Instead of making assumptions, try *talking* to people.

        1. I should really pick a name*

          How is making a request not talking to people?
          If they have some reason they don’t want to follow the request, they’re quite capable of stating it.

        2. allathian*

          She’s the boss here, she has the authority to tell him to sit wherever she wants him to sit, regardless of any assumptions about his preferred personal space.

          But yes, I’m from a big-personal-space culture, and I would definitely not think it was okay for a male boss to tell his female subordinate to sit closer to him… Or for that matter, for a female boss to tell her attractive male subordinate to sit closer to her.

    4. Ana*

      Someone is entering in my office, I’m gonna tell them where to sit/stand. I do not let them decide where to sit.

    5. Nance*

      “The best approach here would be to read up on proxemics and discuss it with the other person, so that you both understand it’s not personal, and it’s not intentional. Then work out a plan like the grown ups you both undoubtedly are, because, as they say, knowledge is power.”

      That is making it a much bigger deal than needed. You can just say “please sit in the chair while we talk.” Problem solved.

  14. It's not Monday*

    The personal space one is weird. Could be a seriously clueless person or an authority/power play?

    Alison’s advice was great! It does sound like LW 3 has been too subtle about staking out their space. Directly saying “you stay over there” is needed with this type of person.

    Not respecting your personal space can be a clear sign of disrespect.

    Anecdote time: we had reorganized and I had a manager from a different location. He came to visit one week. We sat down in my office & he asked me to come sit in front of the desk. “Maybe he wants to side-by-side to be collegial?” I thought. No, he then went and sat behind my desk for the 1-on-1 meeting. It was clearly a power play.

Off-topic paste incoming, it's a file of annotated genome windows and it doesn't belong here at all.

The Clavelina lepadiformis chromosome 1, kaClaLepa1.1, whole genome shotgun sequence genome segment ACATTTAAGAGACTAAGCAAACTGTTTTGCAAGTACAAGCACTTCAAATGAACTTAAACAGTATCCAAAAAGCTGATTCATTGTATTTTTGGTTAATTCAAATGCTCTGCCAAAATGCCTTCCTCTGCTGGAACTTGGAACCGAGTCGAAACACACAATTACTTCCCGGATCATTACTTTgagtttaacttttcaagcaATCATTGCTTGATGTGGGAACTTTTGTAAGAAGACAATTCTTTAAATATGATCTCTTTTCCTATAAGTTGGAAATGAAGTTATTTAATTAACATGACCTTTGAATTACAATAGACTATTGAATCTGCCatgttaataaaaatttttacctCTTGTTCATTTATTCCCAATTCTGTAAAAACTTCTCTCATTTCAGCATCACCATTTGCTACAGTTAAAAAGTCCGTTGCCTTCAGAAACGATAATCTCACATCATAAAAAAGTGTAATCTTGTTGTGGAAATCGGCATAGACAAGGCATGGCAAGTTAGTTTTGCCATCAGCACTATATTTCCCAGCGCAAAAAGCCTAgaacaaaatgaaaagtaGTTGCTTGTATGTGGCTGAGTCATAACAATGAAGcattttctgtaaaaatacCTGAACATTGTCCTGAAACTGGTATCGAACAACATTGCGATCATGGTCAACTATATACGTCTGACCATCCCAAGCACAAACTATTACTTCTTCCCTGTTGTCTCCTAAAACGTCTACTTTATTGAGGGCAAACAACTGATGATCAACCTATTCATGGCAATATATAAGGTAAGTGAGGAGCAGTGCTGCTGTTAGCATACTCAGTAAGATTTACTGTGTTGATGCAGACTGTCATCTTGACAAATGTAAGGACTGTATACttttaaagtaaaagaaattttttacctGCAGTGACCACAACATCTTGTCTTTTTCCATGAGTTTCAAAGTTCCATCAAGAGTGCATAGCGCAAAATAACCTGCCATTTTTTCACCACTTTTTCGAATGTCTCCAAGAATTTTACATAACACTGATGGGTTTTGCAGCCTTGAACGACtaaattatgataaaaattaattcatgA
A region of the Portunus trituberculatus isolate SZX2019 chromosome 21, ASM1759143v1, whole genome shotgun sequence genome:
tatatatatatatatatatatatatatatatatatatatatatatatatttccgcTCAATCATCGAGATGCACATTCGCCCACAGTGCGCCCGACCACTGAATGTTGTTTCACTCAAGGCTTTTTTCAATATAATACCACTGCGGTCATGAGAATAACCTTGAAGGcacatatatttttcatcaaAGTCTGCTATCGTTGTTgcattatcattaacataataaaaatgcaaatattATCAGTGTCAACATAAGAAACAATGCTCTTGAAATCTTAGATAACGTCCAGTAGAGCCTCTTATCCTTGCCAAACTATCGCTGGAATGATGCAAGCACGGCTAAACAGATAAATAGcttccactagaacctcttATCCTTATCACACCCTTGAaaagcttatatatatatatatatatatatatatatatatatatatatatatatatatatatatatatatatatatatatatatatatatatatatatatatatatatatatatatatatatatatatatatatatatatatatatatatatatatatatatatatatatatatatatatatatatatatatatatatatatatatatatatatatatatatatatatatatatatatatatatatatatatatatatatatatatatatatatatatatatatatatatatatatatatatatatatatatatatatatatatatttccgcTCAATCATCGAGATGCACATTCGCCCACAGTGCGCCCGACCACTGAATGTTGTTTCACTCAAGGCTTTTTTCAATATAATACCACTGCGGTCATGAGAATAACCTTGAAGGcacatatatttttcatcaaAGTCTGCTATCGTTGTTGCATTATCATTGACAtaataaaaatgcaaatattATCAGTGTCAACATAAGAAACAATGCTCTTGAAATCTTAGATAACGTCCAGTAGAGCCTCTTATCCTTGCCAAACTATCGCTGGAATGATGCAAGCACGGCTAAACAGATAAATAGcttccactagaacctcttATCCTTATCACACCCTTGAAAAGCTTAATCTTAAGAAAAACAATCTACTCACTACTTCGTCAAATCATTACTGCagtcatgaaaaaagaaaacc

1. Magenta Sky*

      It’s not clear at all. Go read up on proxemics, and consider the likelihood that the letter writer, in today’s world, would have mentioned if the employee was, say, an immigrant from the middle east (which has a much closer sense of personal space the most Americans) – imagine the reaction to anything that sounds even remotely like “these foreigners are so pushy”. To arbitrarily declare “My culture is superior to yours” without even trying to understand why it’s different is pretty offensive, too.

      It *could* be a power play. But it’s at least as likely it’s a cultural difference. We don’t know, because there’s nothing in the letter to tell us.

      1. It's not Monday*

        I used qualifying language in my response like “could be” and “can be” to show this was not a definitive conclusion but a possibility.

      2. wordswords*

        Sure, it’s definitely useful to mention this — if there’s a cultural difference at play, that’s definitely something for LW 3 to consider. (Although I’m confused by your assertation that, in today’s world, it would be wildly taboo and unheard of to mention that the employee is from a different cultural background when asking for advice on handling something interpersonal like this. Plenty of letters to Alison contain things like “he’s originally from the Middle East and we’re in the US, if that’s a factor.”) It doesn’t change Alison’s advice for immediate response, though. Either way, LW 3 can and should politely ask him to sit down across the desk, take a step back, etc.

        Now, it’s certainly possible that LW 3 didn’t think to mention relevantly different cultural backgrounds between her and her employee. But she does mention other factors like age, gender, and past experience, all of which make it plausible (though certainly not guaranteed) that this is indeed a power play. Getting inside a younger woman’s personal space and coming around someone’s desk into their work space as a power play in order to demonstrate that you’re the other person’s peer or superior are far from unheard of. It might or might not be what’s going on, but based on the information we have here, I do think a power play is more likely than a cultural difference.